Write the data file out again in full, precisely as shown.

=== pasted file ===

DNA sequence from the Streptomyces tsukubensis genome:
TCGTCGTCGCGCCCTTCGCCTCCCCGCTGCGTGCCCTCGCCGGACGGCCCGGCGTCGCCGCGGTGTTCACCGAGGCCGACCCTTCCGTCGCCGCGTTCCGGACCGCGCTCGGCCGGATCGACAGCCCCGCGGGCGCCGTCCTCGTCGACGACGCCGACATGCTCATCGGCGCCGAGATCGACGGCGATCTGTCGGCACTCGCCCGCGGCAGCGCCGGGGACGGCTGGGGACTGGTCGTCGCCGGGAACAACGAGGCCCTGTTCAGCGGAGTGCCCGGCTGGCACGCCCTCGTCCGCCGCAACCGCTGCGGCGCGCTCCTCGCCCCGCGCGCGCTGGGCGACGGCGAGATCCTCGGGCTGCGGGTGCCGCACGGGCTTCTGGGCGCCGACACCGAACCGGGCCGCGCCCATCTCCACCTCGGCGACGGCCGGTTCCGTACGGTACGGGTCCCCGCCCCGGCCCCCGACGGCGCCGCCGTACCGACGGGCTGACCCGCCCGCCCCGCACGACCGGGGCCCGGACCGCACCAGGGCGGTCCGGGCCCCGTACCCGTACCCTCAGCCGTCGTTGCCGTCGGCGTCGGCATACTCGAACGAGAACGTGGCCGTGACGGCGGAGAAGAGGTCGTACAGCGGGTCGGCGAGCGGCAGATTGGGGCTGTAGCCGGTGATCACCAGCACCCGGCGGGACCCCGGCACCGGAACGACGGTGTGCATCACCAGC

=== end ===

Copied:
DNA sequence from the Streptomyces tsukubensis genome:
TCGTCGTCGCGCCCTTCGCCTCCCCGCTGCGTGCCCTCGCCGGACGGCCCGGCGTCGCCGCGGTGTTCACCGAGGCCGACCCTTCCGTCGCCGCGTTCCGGACCGCGCTCGGCCGGATCGACAGCCCCGCGGGCGCCGTCCTCGTCGACGACGCCGACATGCTCATCGGCGCCGAGATCGACGGCGATCTGTCGGCACTCGCCCGCGGCAGCGCCGGGGACGGCTGGGGACTGGTCGTCGCCGGGAACAACGAGGCCCTGTTCAGCGGAGTGCCCGGCTGGCACGCCCTCGTCCGCCGCAACCGCTGCGGCGCGCTCCTCGCCCCGCGCGCGCTGGGCGACGGCGAGATCCTCGGGCTGCGGGTGCCGCACGGGCTTCTGGGCGCCGACACCGAACCGGGCCGCGCCCATCTCCACCTCGGCGACGGCCGGTTCCGTACGGTACGGGTCCCCGCCCCGGCCCCCGACGGCGCCGCCGTACCGACGGGCTGACCCGCCCGCCCCGCACGACCGGGGCCCGGACCGCACCAGGGCGGTCCGGGCCCCGTACCCGTACCCTCAGCCGTCGTTGCCGTCGGCGTCGGCATACTCGAACGAGAACGTGGCCGTGACGGCGGAGAAGAGGTCGTACAGCGGGTCGGCGAGCGGCAGATTGGGGCTGTAGCCGGTGATCACCAGCACCCGGCGGGACCCCGGCACCGGAACGACGGTGTGCATCACCAGC